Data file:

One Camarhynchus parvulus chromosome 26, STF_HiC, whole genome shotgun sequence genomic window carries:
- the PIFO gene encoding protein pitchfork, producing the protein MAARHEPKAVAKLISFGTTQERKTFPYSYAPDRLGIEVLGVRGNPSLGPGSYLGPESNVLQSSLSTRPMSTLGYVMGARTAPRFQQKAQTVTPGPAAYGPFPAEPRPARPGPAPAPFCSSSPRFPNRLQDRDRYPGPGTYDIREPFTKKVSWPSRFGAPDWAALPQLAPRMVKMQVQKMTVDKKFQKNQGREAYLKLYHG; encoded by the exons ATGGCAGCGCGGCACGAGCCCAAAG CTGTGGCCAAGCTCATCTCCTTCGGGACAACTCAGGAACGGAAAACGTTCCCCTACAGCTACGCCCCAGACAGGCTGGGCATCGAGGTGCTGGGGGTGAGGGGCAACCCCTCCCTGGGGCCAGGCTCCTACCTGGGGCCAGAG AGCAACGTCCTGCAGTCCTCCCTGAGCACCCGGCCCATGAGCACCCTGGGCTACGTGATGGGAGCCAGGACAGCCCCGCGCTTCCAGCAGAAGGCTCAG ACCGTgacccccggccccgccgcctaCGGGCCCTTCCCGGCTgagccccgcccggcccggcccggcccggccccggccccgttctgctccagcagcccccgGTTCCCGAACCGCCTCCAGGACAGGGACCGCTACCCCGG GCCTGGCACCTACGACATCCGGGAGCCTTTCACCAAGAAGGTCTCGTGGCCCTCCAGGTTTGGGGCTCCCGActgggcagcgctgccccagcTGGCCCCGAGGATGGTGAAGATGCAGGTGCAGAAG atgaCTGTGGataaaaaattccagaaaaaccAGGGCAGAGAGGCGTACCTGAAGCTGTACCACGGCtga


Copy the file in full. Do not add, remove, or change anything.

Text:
One Camarhynchus parvulus chromosome 26, STF_HiC, whole genome shotgun sequence genomic window carries:
- the PIFO gene encoding protein pitchfork, producing the protein MAARHEPKAVAKLISFGTTQERKTFPYSYAPDRLGIEVLGVRGNPSLGPGSYLGPESNVLQSSLSTRPMSTLGYVMGARTAPRFQQKAQTVTPGPAAYGPFPAEPRPARPGPAPAPFCSSSPRFPNRLQDRDRYPGPGTYDIREPFTKKVSWPSRFGAPDWAALPQLAPRMVKMQVQKMTVDKKFQKNQGREAYLKLYHG; encoded by the exons ATGGCAGCGCGGCACGAGCCCAAAG CTGTGGCCAAGCTCATCTCCTTCGGGACAACTCAGGAACGGAAAACGTTCCCCTACAGCTACGCCCCAGACAGGCTGGGCATCGAGGTGCTGGGGGTGAGGGGCAACCCCTCCCTGGGGCCAGGCTCCTACCTGGGGCCAGAG AGCAACGTCCTGCAGTCCTCCCTGAGCACCCGGCCCATGAGCACCCTGGGCTACGTGATGGGAGCCAGGACAGCCCCGCGCTTCCAGCAGAAGGCTCAG ACCGTgacccccggccccgccgcctaCGGGCCCTTCCCGGCTgagccccgcccggcccggcccggcccggccccggccccgttctgctccagcagcccccgGTTCCCGAACCGCCTCCAGGACAGGGACCGCTACCCCGG GCCTGGCACCTACGACATCCGGGAGCCTTTCACCAAGAAGGTCTCGTGGCCCTCCAGGTTTGGGGCTCCCGActgggcagcgctgccccagcTGGCCCCGAGGATGGTGAAGATGCAGGTGCAGAAG atgaCTGTGGataaaaaattccagaaaaaccAGGGCAGAGAGGCGTACCTGAAGCTGTACCACGGCtga